Diabetes mellitus is among the leading causes of mortality and major morbidity in the United States. It continues to plague society with an additional 800 000 new cases diagnosed each year.1 Consequently, the cost of treating the associated complications such as cardiovascular death, end-stage renal failure, and major amputations has created a growing economic burden on U.S. health care systems. Fifty percent of diabetics will be affected by a manifestation of diabetic foot (neuropathy, ischemia, or infection) and 15% of diabetics will experience a foot ulcer in their lifetime.2,3 Diabetic foot problems are among the leading causes of hospitalization for diabetics; the cost of caring for diabetic foot ulcers is estimated as high as $13 billion annually, a figure that is approximately 27% of the total cost of diabetes care.4 Its seriousness cannot be overstated; 20% of those affected with a foot ulcer will progress to an amputation, a lower extremity amputation rate of 4.1 per 1000 diabetics per year.1,5 This confers an amputation relative risk 40 times greater for diabetics and a reamputation rate of more than 60% at 5 years.3,6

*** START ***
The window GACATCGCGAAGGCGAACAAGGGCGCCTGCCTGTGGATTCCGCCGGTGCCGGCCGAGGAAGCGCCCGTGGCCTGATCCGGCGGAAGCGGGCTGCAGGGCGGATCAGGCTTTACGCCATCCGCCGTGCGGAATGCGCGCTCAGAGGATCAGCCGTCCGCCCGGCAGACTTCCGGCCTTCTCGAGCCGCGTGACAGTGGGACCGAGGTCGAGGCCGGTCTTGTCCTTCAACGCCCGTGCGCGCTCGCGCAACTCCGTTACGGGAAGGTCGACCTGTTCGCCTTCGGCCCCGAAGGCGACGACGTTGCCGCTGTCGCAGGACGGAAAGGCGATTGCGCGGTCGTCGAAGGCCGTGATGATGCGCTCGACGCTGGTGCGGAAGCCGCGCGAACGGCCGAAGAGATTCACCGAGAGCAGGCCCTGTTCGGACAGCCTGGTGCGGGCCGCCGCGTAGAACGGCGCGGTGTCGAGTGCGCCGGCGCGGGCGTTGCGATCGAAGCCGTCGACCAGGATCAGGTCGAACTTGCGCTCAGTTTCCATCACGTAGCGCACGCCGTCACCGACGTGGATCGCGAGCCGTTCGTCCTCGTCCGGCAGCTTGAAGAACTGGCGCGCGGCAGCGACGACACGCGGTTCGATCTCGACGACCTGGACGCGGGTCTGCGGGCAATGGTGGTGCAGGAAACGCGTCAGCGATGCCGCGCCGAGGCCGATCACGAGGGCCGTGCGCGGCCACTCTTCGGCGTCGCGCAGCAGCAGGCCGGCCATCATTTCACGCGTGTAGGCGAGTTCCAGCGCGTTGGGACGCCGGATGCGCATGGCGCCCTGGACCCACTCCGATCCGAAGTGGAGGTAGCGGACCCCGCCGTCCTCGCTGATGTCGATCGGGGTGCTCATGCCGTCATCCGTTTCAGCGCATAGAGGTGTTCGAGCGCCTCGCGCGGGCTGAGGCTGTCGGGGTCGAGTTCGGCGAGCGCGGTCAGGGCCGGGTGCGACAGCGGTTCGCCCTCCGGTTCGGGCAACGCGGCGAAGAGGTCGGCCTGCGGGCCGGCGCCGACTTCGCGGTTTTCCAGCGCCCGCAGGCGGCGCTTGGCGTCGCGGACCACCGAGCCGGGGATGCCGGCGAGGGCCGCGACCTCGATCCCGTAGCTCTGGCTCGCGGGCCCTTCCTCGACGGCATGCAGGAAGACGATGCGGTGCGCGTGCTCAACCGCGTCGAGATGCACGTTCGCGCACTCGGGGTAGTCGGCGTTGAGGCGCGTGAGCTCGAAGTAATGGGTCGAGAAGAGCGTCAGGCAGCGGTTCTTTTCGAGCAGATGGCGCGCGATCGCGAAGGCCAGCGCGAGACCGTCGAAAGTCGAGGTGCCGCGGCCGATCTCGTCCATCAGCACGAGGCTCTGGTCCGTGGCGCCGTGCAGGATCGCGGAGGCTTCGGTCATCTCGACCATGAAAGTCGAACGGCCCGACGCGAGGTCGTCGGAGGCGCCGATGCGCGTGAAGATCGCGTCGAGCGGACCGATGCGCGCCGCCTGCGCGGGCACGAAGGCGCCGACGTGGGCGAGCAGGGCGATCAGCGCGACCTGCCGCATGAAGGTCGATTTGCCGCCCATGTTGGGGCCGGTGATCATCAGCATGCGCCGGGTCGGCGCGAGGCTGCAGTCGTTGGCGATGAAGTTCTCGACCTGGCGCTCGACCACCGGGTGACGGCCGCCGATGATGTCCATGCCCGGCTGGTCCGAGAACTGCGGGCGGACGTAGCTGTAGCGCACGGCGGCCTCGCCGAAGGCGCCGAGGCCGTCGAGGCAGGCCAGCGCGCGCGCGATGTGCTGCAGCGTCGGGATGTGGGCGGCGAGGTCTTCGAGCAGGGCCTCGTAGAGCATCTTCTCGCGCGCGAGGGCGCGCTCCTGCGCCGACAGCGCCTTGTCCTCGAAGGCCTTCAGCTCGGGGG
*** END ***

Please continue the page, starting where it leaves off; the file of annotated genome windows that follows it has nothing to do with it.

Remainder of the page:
The pathophysiology of the diabetic foot is a multifactorial problem including neuropathy, ischemia, and infection. Treatment is based on a multidisciplined approach and requires control of infection, evaluation of ischemia, arterial reconstruction, and ultimate wound closure.
The diabetic foot is a result of the synergistic derangements affecting the peripheral nerves, peripheral vasculature, and host defenses. The contribution each makes to a particular clinical situation may vary, but the underlying changes in physiology and function of these three systems are chiefly responsible for the cascade of events that lead to an insensate foot, ulceration, bone and joint destruction, infection, ischemia, and possibly limb loss (Figure 42-1).7 An understanding of these primary processes is essential to treating a patient with diabetic foot.
Underlying mechanisms of diabetic foot ulceration. Sensorimotor neuropathy leads to diminished sensation and small muscle atrophy in foot, resulting in flexed metatarsals, metatarsal head prominence, and clawing of toes. Altered architecture of foot, coupled with ischemia and microvascular dysfunction, ultimately leads to ulceration.
Reproduced with permission from Akbari CM, LoGerfo FW. Diabetes and peripheral vascular disease. J Vasc Surg. 1999;30:373–384.
Diabetic Peripheral Neuropathy
An estimated 15% to 50% of diabetics have some degree of peripheral neuropathy.4 The importance of neuropathy as a contributory cause to foot ulceration was confirmed in a large multicenter study from Europe and North America that reported a 7% annual risk of ulceration in neuropathic patients. Previous evidence had suggested that the risk in non-neuropathic patients is less than 1%.8 Diabetic neuropathy is a result of segmental demyelination and axonal and ...